A new study says that kids who have full-fat milk every day have a lower BMI than those who rarely drink milk.
However, that's not the case for children who often drink medium-fat or low-fat milk, the study added.
The research showed that kids who drink full-fat milk every day weigh on average just over 4 kg less.
"This is an interesting observation, but we don't know why it is so. It may be the case that children who drink full-fat milk tend also to eat other things that affect their weight. Another possible explanation is that children who do not drink full-fat milk drink more soft drinks instead", said dietician Susanne Eriksson, author of the study.
The researchers also found a difference between overweight children who drink full-fat milk every day and those who do not. Children who often drink milk with a fat content of 3 percent are less overweight.
The study also showed that the children eat more saturated fat than recommended, but those children who have a high intake of fat have a lower BMI than the children with a lower intake of fat.
Eriksson investigated the nutrition, body composition and bone mineralization of 120 healthy 8-year-olds. Much of the results can now be used as a standard to determine what is normal for healthy children at that age.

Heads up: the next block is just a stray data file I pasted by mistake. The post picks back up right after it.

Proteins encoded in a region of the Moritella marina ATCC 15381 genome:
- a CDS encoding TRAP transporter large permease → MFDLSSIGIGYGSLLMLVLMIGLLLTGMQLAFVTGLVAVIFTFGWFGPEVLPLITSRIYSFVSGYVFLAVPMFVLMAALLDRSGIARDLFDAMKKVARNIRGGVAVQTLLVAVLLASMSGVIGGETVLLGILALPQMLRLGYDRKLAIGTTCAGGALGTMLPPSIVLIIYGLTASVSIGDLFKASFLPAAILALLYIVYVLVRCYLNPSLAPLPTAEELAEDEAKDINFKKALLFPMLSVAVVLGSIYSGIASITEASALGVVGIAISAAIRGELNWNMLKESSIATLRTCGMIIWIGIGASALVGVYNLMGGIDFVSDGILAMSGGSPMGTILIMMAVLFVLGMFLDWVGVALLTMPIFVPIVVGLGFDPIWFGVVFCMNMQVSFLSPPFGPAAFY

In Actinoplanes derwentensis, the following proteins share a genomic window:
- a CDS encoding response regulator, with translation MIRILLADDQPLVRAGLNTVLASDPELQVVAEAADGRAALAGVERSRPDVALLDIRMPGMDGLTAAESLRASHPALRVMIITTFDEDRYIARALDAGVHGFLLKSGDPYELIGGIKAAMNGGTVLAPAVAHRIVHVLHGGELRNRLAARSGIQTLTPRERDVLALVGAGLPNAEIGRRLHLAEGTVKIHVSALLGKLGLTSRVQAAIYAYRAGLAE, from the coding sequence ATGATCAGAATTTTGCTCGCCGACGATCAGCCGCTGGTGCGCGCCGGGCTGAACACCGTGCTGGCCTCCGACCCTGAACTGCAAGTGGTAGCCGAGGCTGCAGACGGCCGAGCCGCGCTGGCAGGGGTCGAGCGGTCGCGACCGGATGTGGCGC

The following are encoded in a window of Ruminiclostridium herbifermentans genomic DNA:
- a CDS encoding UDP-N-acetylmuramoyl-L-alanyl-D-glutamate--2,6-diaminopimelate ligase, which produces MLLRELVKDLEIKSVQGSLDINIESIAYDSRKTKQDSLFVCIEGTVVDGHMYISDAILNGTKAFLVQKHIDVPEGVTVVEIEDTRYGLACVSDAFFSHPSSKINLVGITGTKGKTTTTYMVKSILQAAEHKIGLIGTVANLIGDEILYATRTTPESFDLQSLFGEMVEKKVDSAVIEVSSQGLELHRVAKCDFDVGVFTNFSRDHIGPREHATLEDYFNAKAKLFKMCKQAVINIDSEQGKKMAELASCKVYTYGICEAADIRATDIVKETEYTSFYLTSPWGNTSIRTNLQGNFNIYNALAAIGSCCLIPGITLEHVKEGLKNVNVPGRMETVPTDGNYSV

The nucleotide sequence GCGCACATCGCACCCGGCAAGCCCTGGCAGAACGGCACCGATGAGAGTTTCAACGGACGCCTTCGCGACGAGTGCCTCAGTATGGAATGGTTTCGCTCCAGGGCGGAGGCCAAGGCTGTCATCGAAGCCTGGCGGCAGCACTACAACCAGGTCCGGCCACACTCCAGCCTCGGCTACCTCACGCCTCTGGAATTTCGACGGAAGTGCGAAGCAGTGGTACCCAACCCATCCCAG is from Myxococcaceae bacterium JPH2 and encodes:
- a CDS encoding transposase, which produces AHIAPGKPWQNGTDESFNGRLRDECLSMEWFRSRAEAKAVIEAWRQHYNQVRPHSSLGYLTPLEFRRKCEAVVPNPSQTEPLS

The children recounted what they had eaten during the previous day, and answered questions concerning how often they ate certain foods. Various risk markers in the children's blood were also measured.
"Many of these children had been examined when they were four years old, and we discovered that their eating habits were pretty much unchanged four years later. It appears to be the case that eating habits are established early", Eriksson said.
The study found that 62 percent of the children had low levels of vitamin D in their blood. The general guideline value for all people for vitamin D is 75-100 nmol/l, but most children had less than this.
High levels of vitamin D are found in oily fish, while certain dairy products have been fortified with vitamin D. It can be difficult to obtain sufficient levels of the vitamin through the diet.
"We could not determine whether the children's level of vitamin D is correlated with their consumption of fish, but we did see that those children who ate oily fish, such as salmon and mackerel, at least once a week have higher values of the long-chain fatty acids EPA and DHA in their blood. This shows how important it is to eat such fish, instead of processed fish such as fish fingers", says Susanne Eriksson.
The study has been presented at the Sahlgrenska Academy.